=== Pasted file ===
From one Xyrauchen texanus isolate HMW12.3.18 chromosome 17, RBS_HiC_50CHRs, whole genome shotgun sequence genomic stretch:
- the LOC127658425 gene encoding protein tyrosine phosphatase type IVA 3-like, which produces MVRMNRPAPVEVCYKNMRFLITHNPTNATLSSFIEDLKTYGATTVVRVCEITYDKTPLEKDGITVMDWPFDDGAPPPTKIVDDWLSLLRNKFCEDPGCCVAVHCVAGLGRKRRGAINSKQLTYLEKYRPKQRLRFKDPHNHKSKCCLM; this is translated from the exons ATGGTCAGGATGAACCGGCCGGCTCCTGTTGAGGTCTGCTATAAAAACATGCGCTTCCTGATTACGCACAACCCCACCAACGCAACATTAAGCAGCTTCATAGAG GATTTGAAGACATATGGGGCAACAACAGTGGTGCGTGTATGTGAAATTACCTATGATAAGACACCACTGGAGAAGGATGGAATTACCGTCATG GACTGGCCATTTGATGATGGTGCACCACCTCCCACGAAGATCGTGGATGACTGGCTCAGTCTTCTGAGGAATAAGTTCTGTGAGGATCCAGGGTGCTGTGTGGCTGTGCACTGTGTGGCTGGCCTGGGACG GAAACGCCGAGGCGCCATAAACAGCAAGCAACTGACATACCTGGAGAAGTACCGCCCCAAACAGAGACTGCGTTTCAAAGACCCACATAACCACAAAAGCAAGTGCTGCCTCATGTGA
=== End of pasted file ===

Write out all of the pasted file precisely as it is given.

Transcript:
From one Xyrauchen texanus isolate HMW12.3.18 chromosome 17, RBS_HiC_50CHRs, whole genome shotgun sequence genomic stretch:
- the LOC127658425 gene encoding protein tyrosine phosphatase type IVA 3-like, which produces MVRMNRPAPVEVCYKNMRFLITHNPTNATLSSFIEDLKTYGATTVVRVCEITYDKTPLEKDGITVMDWPFDDGAPPPTKIVDDWLSLLRNKFCEDPGCCVAVHCVAGLGRKRRGAINSKQLTYLEKYRPKQRLRFKDPHNHKSKCCLM; this is translated from the exons ATGGTCAGGATGAACCGGCCGGCTCCTGTTGAGGTCTGCTATAAAAACATGCGCTTCCTGATTACGCACAACCCCACCAACGCAACATTAAGCAGCTTCATAGAG GATTTGAAGACATATGGGGCAACAACAGTGGTGCGTGTATGTGAAATTACCTATGATAAGACACCACTGGAGAAGGATGGAATTACCGTCATG GACTGGCCATTTGATGATGGTGCACCACCTCCCACGAAGATCGTGGATGACTGGCTCAGTCTTCTGAGGAATAAGTTCTGTGAGGATCCAGGGTGCTGTGTGGCTGTGCACTGTGTGGCTGGCCTGGGACG GAAACGCCGAGGCGCCATAAACAGCAAGCAACTGACATACCTGGAGAAGTACCGCCCCAAACAGAGACTGCGTTTCAAAGACCCACATAACCACAAAAGCAAGTGCTGCCTCATGTGA